Medical Negligence

50,000 cancer patients ‘yet to be diagnosed’

Estimated read time: 2 mins

Carrie Tennick, October 29, 2020

Up to 50,000 people are living with undiagnosed cancers as a result of the disruption to health services caused by the Covid-19 pandemic.

This is according to a new report by Macmillan Cancer Support.

The charity has also said dealing with the virus has led to a “backlog of undiagnosed cancer,” which could take 18 months to combat in England alone.

It also warned that next year could see double this number if cancer referrals and screening can’t catch up.

Without cancer screening and diagnosis recovering to normal levels before the pandemic, Macmillan said a further 4,000 people will miss out on being diagnosed every month in the UK.

Cancer care backlog

Macmillan also found that the pandemic has led to an estimated 33,000 people across the UK not starting cancer treatment when they should have. It added that a best-case situation will see the NHS take almost 18 months to clear this backlog across England and Wales.

According to the report, the backlog has been caused by people not seeing their GPs, as well as disruption to appointments, operations and treatments during the first wave of the pandemic.

The charity said it is calling on health secretary Matt Hancock to prevent the numbers of people in the cancer care backlog “spiralling” by ensuring that cancer services will not be deprioritised during winter pressures and the second Covid-19 wave.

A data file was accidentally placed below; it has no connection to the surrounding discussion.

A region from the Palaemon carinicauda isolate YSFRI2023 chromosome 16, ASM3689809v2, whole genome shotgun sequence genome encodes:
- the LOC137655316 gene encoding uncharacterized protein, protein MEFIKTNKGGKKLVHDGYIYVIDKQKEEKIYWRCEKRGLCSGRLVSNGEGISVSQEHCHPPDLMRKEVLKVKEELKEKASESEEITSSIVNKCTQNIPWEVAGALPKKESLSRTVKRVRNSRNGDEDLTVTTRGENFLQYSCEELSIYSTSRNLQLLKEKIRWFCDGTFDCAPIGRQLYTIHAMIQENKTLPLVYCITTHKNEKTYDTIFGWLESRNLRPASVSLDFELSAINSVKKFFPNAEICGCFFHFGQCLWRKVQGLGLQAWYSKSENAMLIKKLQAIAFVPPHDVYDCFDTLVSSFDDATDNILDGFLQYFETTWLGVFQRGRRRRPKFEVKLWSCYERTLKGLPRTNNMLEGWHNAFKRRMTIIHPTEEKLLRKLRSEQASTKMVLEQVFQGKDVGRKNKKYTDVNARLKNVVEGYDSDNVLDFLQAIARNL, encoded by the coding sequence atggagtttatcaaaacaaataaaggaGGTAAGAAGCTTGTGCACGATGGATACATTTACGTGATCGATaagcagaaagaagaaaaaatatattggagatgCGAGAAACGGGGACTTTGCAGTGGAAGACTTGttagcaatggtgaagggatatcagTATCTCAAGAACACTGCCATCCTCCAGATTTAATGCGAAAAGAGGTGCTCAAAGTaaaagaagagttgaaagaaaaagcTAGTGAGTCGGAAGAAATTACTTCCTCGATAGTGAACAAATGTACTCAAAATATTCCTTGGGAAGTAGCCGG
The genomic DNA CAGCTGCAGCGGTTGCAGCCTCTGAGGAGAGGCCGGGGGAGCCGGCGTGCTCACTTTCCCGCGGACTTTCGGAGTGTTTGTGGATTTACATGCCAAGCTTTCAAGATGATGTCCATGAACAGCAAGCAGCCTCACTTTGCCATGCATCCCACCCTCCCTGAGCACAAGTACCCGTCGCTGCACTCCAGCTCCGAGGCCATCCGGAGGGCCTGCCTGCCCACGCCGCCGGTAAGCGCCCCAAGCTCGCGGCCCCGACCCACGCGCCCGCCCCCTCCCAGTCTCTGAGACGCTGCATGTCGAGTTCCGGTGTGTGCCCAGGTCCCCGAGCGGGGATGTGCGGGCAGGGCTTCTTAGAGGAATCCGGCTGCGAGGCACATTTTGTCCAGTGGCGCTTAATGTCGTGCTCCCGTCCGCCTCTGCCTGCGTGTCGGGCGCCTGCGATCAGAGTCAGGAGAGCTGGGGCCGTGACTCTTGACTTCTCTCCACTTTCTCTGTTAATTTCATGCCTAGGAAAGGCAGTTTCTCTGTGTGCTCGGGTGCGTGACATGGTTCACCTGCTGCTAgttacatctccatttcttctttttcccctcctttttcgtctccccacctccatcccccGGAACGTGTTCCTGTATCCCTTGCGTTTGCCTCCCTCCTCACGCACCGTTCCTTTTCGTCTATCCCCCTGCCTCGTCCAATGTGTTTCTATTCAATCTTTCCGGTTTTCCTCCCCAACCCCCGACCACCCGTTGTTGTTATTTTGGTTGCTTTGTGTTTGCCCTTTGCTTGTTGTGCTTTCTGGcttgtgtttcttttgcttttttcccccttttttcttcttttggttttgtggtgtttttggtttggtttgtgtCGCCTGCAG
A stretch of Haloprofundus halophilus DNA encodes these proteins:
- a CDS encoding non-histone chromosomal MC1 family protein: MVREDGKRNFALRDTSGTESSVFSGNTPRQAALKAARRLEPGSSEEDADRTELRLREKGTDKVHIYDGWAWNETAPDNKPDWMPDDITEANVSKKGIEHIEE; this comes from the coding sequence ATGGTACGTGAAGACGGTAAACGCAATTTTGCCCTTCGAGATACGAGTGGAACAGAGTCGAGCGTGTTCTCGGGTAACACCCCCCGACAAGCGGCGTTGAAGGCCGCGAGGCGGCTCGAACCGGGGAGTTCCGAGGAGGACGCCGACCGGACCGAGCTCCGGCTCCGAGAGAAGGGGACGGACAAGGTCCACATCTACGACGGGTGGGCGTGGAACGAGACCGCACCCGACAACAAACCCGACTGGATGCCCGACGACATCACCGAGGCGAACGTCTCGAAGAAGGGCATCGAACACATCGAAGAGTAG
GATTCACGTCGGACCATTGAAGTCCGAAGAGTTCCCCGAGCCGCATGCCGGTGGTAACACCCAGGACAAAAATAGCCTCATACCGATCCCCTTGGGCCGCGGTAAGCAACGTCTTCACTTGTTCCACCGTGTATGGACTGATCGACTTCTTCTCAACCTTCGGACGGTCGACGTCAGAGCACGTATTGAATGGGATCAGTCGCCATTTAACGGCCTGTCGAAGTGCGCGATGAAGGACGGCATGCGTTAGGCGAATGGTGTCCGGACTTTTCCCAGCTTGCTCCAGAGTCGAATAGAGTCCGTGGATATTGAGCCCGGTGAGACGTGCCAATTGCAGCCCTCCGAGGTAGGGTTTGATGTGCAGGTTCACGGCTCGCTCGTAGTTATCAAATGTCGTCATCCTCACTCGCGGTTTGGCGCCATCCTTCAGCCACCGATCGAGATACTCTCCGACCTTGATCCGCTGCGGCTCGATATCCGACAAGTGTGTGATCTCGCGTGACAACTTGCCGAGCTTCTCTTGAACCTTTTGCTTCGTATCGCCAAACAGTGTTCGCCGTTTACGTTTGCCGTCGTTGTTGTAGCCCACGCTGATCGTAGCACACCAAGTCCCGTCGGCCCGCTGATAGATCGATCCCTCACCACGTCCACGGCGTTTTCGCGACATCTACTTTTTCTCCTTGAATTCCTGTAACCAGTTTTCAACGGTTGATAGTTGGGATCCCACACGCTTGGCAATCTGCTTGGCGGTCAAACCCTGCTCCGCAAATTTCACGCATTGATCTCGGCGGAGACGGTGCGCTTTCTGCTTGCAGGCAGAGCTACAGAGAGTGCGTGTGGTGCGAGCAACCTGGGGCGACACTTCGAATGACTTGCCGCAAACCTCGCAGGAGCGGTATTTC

NHS resources

Lynda Thomas, Macmillan Cancer Support chief executive, said: “Cancer doesn’t stop for Covid-19 and neither can our health services. Macmillan is doing whatever it takes to support people with cancer and our exhausted NHS staff, but we need more.

“Governments need to promise every person with cancer that they won’t be forgotten and ensure cancer services are protected, come what may.”

Her organisation is urging governments across the UK to ringfence staff and resources for cancer care this winter. Macmillan is calling for the prevention of cancer beds, nurses and doctors being redeployed to deal with the pandemic, as well as guaranteeing access to Covid-19 testing and the necessary PPE.

It has also called for the government to produce plans for cancer services’ recovery, detailing how the NHS will get the resources it needs to meet the winter’s increased demand.

Treatment delays

In summer this year, a Macmillan survey found that 650,000 people with cancer had experienced disruption to their treatment as a result of Covid-19. This included tests or treatment being delayed or cancelled altogether for roughly 150,000 patients.

Of those people, 57% reported being worried that these treatment delays would affect their survival chances.

A further 90,000 people with cancer said they had experienced symptoms of the disease getting worse or returning but had not told their doctor as they were afraid of catching the virus or adding to the pressures faced by the NHS.

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